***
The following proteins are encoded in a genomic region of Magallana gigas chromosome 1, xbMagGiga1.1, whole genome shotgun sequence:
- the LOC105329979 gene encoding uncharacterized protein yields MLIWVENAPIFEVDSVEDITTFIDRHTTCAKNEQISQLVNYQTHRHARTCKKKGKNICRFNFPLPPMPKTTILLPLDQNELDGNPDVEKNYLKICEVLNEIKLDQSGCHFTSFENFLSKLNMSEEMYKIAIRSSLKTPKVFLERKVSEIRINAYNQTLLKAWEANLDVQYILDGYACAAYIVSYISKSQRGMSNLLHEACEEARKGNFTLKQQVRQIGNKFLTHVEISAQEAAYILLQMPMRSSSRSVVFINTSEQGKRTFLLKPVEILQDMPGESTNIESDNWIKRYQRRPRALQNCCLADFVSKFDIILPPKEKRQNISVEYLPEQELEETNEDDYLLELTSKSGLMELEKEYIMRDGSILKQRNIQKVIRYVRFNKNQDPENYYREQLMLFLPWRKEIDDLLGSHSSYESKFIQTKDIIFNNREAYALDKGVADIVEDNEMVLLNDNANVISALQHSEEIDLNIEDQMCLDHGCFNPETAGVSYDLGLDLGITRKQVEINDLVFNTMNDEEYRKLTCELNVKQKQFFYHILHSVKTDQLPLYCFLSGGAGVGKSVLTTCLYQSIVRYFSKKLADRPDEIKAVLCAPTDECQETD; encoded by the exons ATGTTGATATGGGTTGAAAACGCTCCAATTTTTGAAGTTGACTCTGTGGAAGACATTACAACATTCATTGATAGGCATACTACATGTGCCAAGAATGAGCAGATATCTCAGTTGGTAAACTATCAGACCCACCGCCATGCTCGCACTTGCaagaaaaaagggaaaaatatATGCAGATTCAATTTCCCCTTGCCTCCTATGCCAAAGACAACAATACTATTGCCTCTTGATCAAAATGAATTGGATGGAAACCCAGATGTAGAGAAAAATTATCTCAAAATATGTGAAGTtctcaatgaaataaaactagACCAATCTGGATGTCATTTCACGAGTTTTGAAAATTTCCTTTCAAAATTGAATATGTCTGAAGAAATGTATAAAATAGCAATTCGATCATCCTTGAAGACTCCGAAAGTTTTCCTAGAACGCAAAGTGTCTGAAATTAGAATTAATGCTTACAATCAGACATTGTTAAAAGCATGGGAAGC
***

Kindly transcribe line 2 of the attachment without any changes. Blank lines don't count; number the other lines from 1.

- the LOC105329979 gene encoding uncharacterized protein yields MLIWVENAPIFEVDSVEDITTFIDRHTTCAKNEQISQLVNYQTHRHARTCKKKGKNICRFNFPLPPMPKTTILLPLDQNELDGNPDVEKNYLKICEVLNEIKLDQSGCHFTSFENFLSKLNMSEEMYKIAIRSSLKTPKVFLERKVSEIRINAYNQTLLKAWEANLDVQYILDGYACAAYIVSYISKSQRGMSNLLHEACEEARKGNFTLKQQVRQIGNKFLTHVEISAQEAAYILLQMPMRSSSRSVVFINTSEQGKRTFLLKPVEILQDMPGESTNIESDNWIKRYQRRPRALQNCCLADFVSKFDIILPPKEKRQNISVEYLPEQELEETNEDDYLLELTSKSGLMELEKEYIMRDGSILKQRNIQKVIRYVRFNKNQDPENYYREQLMLFLPWRKEIDDLLGSHSSYESKFIQTKDIIFNNREAYALDKGVADIVEDNEMVLLNDNANVISALQHSEEIDLNIEDQMCLDHGCFNPETAGVSYDLGLDLGITRKQVEINDLVFNTMNDEEYRKLTCELNVKQKQFFYHILHSVKTDQLPLYCFLSGGAGVGKSVLTTCLYQSIVRYFSKKLADRPDEIKAVLCAPTDECQETD; encoded by the exons ATGTTGATATGGGTTGAAAACGCTCCAATTTTTGAAGTTGACTCTGTGGAAGACATTACAACATTCATTGATAGGCATACTACATGTGCCAAGAATGAGCAGATATCTCAGTTGGTAAACTATCAGACCCACCGCCATGCTCGCACTTGCaagaaaaaagggaaaaatatATGCAGATTCAATTTCCCCTTGCCTCCTATGCCAAAGACAACAATACTATTGCCTCTTGATCAAAATGAATTGGATGGAAACCCAGATGTAGAGAAAAATTATCTCAAAATATGTGAAGTtctcaatgaaataaaactagACCAATCTGGATGTCATTTCACGAGTTTTGAAAATTTCCTTTCAAAATTGAATATGTCTGAAGAAATGTATAAAATAGCAATTCGATCATCCTTGAAGACTCCGAAAGTTTTCCTAGAACGCAAAGTGTCTGAAATTAGAATTAATGCTTACAATCAGACATTGTTAAAAGCATGGGAAGC